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Permian Basin 2018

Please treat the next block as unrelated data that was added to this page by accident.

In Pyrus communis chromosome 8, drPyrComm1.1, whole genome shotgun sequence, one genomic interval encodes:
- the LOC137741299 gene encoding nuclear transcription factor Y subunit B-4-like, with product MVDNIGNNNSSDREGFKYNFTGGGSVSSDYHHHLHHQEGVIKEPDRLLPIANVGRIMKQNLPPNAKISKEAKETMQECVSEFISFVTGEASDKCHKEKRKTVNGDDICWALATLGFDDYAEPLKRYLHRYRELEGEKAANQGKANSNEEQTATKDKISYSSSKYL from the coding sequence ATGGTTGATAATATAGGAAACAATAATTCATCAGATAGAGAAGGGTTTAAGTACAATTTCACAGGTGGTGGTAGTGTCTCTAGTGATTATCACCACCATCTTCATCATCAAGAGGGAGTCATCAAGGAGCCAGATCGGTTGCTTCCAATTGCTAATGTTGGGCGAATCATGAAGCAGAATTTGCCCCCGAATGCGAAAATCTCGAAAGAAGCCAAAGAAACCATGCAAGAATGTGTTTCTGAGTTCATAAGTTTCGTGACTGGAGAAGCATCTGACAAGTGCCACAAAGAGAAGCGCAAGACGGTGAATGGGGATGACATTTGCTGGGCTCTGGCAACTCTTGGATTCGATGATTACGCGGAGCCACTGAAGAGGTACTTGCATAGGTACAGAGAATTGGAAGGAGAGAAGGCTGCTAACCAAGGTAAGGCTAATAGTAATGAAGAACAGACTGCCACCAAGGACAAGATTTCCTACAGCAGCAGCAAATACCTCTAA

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PERMIAN BASIN: TECHNOLOGY 50 | October 2018 | hartenergy.com the flow to the tubing annulus for separation of gas and solids from the liquids. Gas rises up through the annulus, and liquids are delivered to the pump. In addition, pump-damaging solids are separated out and settled into a sump. In 2016, Encana brought the HEAL System to the Permian, Great Western Oil and Gas brought it to the Niobrara, and the technology soon caught the attention of Schlumberger. In June of 2017, Schlumberger and Production Plus Energy Ser- vices formed their JV to further develop the HEAL System technology and business. The JV offers operators global accessibility, enhanced quality control and assurance, and greater credibility for the beneficial capabilities of the HEAL System. "We knew there was huge potential for the tech- nology," Saponja said. "Through our collaboration with Schlumberger and its global manufacturing footprint, we've been able to further the develop- ment of this technology. By focusing on service quality for fit-for-purpose tools, we are able to fine- tune system performance, and reduce costs and operational risks. "We have put this technology into every major unconventional oil basin in the U.S and Canada," he continued. "The growth rate continues to be increasing at a rate of 100% more wells than the previous year. We have now coupled this tech- nology with every type of artificial lift system and have been able to demonstrate that smooth flow conditions offer lower operating expense and lower bottomhole pressures for maximizing pro- duction." In the Permian, the challenge the HEAL System is addressing revolves around preventing solids damage to the pumps. The mountains of sand that are forced downhole during hydraulic fracturing are necessary to achieve formation production, but some of that sand flows back and can damage the pumps. As it happens, mitigating slug flows also help mitigate sand and solids returns. To date, the service provider has almost 100 HEAL systems installed in the Permian. "Schlumberger has been instrumental by help- ing us extensively redesign the HEAL system with drivers to address those Permian challenges in the engineering and design of the system, but also pri- marily to lower its cost by nearly half," Saponja said. "The joint venture has allowed us to have access to Schlumberger's resources to enhance the HEAL system from client feedback." The redesigned HEAL system made its debut in late August. The new version targets risk reductions associated with installation and retrieving, and added utility. With several of these new systems installed in the Permian, the new design is helping producers lower their operating expenses and increase their cash flows, ultimately making their artificial lift strategies simpler and more concise. "We've been expanding the sys- tem's capabilities and have been working with Schlumberger to track flowback and natural flow through the HEAL system," said Saponja. "Smooth flows and managed pres- sures for the life of the well are our goal and our mission. The technol- ogy will be installed at the begin- ning and will be there right through to the end." Q The HEAL system—which separates the horizontal from the vertical well sections and regulates the flow between them—has no moving parts and can be connected to any variant of lift system. (Photo courtesy of Schlumberger)

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